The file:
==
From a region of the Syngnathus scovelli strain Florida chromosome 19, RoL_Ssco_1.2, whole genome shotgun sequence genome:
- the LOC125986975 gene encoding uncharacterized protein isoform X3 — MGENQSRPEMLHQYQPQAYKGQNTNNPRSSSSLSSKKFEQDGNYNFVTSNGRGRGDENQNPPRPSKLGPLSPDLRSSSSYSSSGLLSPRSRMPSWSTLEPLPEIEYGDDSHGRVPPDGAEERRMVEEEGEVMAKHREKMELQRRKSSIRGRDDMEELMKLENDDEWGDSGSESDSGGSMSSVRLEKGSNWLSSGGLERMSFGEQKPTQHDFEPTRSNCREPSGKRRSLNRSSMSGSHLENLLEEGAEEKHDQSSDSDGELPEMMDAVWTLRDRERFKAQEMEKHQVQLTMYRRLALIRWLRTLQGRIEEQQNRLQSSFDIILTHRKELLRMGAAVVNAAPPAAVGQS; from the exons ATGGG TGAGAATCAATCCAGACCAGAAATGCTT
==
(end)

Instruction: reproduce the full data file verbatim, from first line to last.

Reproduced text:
From a region of the Syngnathus scovelli strain Florida chromosome 19, RoL_Ssco_1.2, whole genome shotgun sequence genome:
- the LOC125986975 gene encoding uncharacterized protein isoform X3 — MGENQSRPEMLHQYQPQAYKGQNTNNPRSSSSLSSKKFEQDGNYNFVTSNGRGRGDENQNPPRPSKLGPLSPDLRSSSSYSSSGLLSPRSRMPSWSTLEPLPEIEYGDDSHGRVPPDGAEERRMVEEEGEVMAKHREKMELQRRKSSIRGRDDMEELMKLENDDEWGDSGSESDSGGSMSSVRLEKGSNWLSSGGLERMSFGEQKPTQHDFEPTRSNCREPSGKRRSLNRSSMSGSHLENLLEEGAEEKHDQSSDSDGELPEMMDAVWTLRDRERFKAQEMEKHQVQLTMYRRLALIRWLRTLQGRIEEQQNRLQSSFDIILTHRKELLRMGAAVVNAAPPAAVGQS; from the exons ATGGG TGAGAATCAATCCAGACCAGAAATGCTT